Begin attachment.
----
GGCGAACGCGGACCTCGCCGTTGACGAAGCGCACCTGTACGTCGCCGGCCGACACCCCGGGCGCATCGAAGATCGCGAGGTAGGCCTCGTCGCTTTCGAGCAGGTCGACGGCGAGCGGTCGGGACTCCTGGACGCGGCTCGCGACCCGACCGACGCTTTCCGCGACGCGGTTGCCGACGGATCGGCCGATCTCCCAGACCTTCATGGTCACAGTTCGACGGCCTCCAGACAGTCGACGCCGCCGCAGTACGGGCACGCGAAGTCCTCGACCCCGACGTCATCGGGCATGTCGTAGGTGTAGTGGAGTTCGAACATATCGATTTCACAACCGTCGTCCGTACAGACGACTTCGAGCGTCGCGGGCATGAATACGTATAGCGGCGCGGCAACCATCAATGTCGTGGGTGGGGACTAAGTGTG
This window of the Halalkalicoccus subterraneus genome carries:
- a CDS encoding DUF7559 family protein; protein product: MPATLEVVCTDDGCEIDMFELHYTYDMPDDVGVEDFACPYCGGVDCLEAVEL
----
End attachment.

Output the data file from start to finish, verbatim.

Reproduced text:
GGCGAACGCGGACCTCGCCGTTGACGAAGCGCACCTGTACGTCGCCGGCCGACACCCCGGGCGCATCGAAGATCGCGAGGTAGGCCTCGTCGCTTTCGAGCAGGTCGACGGCGAGCGGTCGGGACTCCTGGACGCGGCTCGCGACCCGACCGACGCTTTCCGCGACGCGGTTGCCGACGGATCGGCCGATCTCCCAGACCTTCATGGTCACAGTTCGACGGCCTCCAGACAGTCGACGCCGCCGCAGTACGGGCACGCGAAGTCCTCGACCCCGACGTCATCGGGCATGTCGTAGGTGTAGTGGAGTTCGAACATATCGATTTCACAACCGTCGTCCGTACAGACGACTTCGAGCGTCGCGGGCATGAATACGTATAGCGGCGCGGCAACCATCAATGTCGTGGGTGGGGACTAAGTGTG
This window of the Halalkalicoccus subterraneus genome carries:
- a CDS encoding DUF7559 family protein; protein product: MPATLEVVCTDDGCEIDMFELHYTYDMPDDVGVEDFACPYCGGVDCLEAVEL